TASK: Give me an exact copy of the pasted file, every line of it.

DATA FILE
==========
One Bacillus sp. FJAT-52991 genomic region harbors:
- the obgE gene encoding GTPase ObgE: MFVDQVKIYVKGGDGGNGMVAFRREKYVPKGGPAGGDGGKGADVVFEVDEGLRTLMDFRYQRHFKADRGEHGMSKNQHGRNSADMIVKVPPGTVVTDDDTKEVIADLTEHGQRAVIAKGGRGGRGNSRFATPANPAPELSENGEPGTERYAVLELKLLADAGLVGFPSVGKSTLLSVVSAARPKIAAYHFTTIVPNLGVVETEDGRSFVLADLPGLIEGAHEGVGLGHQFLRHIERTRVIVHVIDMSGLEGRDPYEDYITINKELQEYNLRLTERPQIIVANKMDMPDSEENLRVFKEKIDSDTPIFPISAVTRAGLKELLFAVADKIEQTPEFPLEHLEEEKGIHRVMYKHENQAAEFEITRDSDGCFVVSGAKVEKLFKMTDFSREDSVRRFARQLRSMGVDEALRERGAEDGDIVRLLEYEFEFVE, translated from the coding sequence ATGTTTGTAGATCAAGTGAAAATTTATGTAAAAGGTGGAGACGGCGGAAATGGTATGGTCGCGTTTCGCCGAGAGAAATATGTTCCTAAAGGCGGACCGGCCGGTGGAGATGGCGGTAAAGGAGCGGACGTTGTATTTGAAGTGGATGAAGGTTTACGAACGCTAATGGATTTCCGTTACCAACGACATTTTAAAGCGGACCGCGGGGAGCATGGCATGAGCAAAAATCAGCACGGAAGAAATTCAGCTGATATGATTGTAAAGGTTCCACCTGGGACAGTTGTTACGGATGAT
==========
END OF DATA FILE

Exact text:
One Bacillus sp. FJAT-52991 genomic region harbors:
- the obgE gene encoding GTPase ObgE: MFVDQVKIYVKGGDGGNGMVAFRREKYVPKGGPAGGDGGKGADVVFEVDEGLRTLMDFRYQRHFKADRGEHGMSKNQHGRNSADMIVKVPPGTVVTDDDTKEVIADLTEHGQRAVIAKGGRGGRGNSRFATPANPAPELSENGEPGTERYAVLELKLLADAGLVGFPSVGKSTLLSVVSAARPKIAAYHFTTIVPNLGVVETEDGRSFVLADLPGLIEGAHEGVGLGHQFLRHIERTRVIVHVIDMSGLEGRDPYEDYITINKELQEYNLRLTERPQIIVANKMDMPDSEENLRVFKEKIDSDTPIFPISAVTRAGLKELLFAVADKIEQTPEFPLEHLEEEKGIHRVMYKHENQAAEFEITRDSDGCFVVSGAKVEKLFKMTDFSREDSVRRFARQLRSMGVDEALRERGAEDGDIVRLLEYEFEFVE, translated from the coding sequence ATGTTTGTAGATCAAGTGAAAATTTATGTAAAAGGTGGAGACGGCGGAAATGGTATGGTCGCGTTTCGCCGAGAGAAATATGTTCCTAAAGGCGGACCGGCCGGTGGAGATGGCGGTAAAGGAGCGGACGTTGTATTTGAAGTGGATGAAGGTTTACGAACGCTAATGGATTTCCGTTACCAACGACATTTTAAAGCGGACCGCGGGGAGCATGGCATGAGCAAAAATCAGCACGGAAGAAATTCAGCTGATATGATTGTAAAGGTTCCACCTGGGACAGTTGTTACGGATGAT